Handling a Dying Router

My router is dying. How do I know? It keeps dropping my wireless connection. I’ll be away from my home server and, when my router goes down for a few minutes, it loses its wireless connection. Then a bug in OS X results in my server failing to reconnect to the network, leaving it offline until I can get to it.

This has been happening a few times a week for a couple of months. I was kind of hoping it would start happening so frequently it would give me an excuse to get a new router, but alas, the old router keeps hanging on.

To work around this issue, I wrote a script for my server that runs every 10 minutes, checking if there is an internet connection. If not, it logs it, then restarts my server’s wifi connection so it will re-connect. This has let my router live another day.

Logging the disconnects has allowed me to get a handle of just how frequently my network is dropping (on average once per day so far), and therefore properly evaluate when to get a new router.

Below I walk through the script; next time I’ll go over how I automated its execution.


Since my home server is a Mac, I wrote the script in AppleScript. View and download the full script here.

Lines 2-29 redundantly attempt to ping the OpenDNS servers, noting if there’s a connection. I grabbed this code from an answer on Stack Exchange.

set connected to false
 
-- Ping the primary OpenDNS server.
try
	set pingResult1 to do shell script "ping -c 1 208.67.222.222"
on error
	set pingResult1 to ""
end try
 
-- Check the results returned and return true or false.
set p to number of paragraphs in pingResult1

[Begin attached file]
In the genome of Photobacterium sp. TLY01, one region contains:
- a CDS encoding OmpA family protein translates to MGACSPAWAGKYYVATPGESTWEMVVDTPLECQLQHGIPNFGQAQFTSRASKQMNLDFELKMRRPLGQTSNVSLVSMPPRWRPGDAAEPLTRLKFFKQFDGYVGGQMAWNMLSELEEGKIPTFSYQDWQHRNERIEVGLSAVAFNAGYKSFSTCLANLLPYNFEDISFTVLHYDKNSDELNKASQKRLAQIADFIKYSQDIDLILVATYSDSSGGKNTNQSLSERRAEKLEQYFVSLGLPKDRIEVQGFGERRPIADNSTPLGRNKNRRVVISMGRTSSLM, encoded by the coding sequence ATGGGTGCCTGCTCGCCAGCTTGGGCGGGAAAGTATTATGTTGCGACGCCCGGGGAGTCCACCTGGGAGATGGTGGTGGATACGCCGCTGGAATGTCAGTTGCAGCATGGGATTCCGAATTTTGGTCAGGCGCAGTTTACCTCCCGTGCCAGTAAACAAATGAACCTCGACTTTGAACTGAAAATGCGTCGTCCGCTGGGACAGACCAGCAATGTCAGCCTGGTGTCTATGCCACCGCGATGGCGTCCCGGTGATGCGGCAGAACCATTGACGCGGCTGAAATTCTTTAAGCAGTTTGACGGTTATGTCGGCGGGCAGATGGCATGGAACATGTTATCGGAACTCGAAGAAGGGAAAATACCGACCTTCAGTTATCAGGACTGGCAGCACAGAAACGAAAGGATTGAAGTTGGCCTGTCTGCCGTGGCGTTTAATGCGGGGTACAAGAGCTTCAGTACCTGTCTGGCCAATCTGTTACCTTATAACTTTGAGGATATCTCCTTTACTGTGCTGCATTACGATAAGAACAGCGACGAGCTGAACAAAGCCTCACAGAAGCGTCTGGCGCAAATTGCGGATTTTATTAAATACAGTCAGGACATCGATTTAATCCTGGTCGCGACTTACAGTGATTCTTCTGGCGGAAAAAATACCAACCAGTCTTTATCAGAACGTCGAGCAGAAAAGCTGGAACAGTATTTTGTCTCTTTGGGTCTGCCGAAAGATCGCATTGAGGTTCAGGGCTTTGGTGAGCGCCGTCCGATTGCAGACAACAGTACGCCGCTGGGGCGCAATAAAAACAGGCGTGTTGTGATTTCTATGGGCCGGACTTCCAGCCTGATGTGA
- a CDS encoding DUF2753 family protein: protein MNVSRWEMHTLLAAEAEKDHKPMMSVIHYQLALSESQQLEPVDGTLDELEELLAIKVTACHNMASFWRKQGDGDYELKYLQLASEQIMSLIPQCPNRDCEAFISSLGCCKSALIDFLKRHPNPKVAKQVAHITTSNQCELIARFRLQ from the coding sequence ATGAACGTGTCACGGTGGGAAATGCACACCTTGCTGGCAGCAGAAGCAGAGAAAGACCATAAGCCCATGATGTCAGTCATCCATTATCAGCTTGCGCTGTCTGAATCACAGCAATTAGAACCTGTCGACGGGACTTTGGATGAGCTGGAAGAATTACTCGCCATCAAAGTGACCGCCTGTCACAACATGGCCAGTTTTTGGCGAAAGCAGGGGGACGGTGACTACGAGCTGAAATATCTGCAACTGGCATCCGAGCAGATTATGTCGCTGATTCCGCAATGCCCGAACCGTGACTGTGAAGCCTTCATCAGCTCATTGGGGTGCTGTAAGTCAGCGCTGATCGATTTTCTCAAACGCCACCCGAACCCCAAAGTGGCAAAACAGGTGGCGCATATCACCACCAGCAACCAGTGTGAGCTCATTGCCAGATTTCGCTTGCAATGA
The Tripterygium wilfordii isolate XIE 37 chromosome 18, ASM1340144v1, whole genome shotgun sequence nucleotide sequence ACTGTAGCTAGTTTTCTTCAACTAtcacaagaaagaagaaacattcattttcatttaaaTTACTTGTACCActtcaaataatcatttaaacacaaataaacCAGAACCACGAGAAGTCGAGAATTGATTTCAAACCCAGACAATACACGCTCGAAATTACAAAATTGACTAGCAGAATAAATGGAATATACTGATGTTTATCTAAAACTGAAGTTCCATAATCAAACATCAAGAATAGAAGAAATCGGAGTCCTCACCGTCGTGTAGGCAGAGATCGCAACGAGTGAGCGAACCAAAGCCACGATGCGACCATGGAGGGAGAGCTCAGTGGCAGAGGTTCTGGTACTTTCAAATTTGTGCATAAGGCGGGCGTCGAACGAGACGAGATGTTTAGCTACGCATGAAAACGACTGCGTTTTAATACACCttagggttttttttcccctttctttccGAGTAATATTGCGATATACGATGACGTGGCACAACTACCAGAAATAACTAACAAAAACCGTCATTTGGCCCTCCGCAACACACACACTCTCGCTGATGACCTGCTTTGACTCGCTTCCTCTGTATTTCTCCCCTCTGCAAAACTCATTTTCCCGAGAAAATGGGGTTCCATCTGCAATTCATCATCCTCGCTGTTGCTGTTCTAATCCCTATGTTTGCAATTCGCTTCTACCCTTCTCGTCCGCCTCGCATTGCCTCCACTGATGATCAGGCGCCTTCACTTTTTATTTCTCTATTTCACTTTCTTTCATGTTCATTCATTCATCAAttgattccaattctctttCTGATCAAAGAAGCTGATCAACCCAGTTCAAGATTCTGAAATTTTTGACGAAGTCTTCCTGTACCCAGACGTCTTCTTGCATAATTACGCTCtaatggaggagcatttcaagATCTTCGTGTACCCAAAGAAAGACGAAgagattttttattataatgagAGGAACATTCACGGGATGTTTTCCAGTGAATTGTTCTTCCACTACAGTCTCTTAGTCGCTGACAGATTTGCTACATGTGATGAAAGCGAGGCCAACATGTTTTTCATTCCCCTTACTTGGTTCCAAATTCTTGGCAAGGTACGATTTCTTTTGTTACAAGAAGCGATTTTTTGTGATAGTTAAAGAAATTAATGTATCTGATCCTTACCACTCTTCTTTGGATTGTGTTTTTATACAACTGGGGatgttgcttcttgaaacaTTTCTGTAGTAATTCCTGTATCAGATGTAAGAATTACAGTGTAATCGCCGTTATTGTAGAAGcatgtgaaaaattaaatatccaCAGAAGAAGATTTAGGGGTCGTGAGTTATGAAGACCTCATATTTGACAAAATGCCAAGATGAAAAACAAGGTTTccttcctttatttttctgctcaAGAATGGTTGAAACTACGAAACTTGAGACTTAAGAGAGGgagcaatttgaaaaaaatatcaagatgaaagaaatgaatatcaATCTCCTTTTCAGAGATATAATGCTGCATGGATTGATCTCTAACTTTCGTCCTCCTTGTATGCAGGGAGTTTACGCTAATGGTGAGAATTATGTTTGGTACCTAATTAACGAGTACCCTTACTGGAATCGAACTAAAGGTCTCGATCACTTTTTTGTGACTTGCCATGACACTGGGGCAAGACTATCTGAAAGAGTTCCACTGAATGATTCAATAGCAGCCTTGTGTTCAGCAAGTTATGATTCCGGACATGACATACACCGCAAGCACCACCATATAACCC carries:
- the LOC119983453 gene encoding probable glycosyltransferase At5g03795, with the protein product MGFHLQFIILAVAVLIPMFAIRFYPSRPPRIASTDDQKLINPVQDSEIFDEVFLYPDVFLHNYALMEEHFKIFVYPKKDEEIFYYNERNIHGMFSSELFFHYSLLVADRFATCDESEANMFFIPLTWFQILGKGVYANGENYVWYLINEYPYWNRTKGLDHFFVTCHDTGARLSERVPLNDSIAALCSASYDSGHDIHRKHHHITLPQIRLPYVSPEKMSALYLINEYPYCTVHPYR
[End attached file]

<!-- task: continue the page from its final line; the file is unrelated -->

if p < 5 then
	-- Ping another Open DNS server for redundancy.
	try
		set pingResult2 to do shell script "ping -c 1 208.67.220.2220"
	on error
		set pingResult2 to ""
	end try
 
	set p to number of paragraphs in pingResult2
	if p < 5 then
		set connected to false
	else
		set connected to true
	end if
else
	set connected to true
end if

Line 31 simply sets the path to the log file. I’m keeping it on my desktop and have named it reconnectLog.txt.

set logFile to (path to desktop as text) & "reconnectLog.txt"

If there isn’t a network connection, line 34 logs the date and time the disconnected state was encountered, using the appendToDisk function defined at the bottom of the script.

if not connected then
	appendToDisk from ((current date) as text) & " Disconnected
" into logFile

Lines 38-40 attempt to reconnect by restarting AirPort, OS X’s WiFi service. To do this, commands must be run in the shell using the do shell script syntax. I inserted a delay of 3 seconds between turning AirPort off and turning it back on to improve reliability. Sometimes it wouldn’t turn back on if the call was made too quickly. I grabbed this code from a StackOverflow question.

	do shell script "networksetup -setairportpower AirPort off"
	delay 3
	do shell script "networksetup -setairportpower AirPort on"

If there was a connection, line 42 logs the date and time the check was performed.

else
	appendToDisk from ((current date) as text) & " Connected
" into logFile
end if

Lastly, the function appendToDisk is defined on lines 47-57. This takes theText and appends it to the file located at thePath, while handling errors. I grabbed this code from an answer on Stack Overflow.

on appendToDisk from theText into thePath
	try
		set fileDescriptor to open for access file thePath with write permission
		write theText to fileDescriptor starting at eof
		close access fileDescriptor
	on error
		try
			close access file thePath
		end try
	end try
end appendToDisk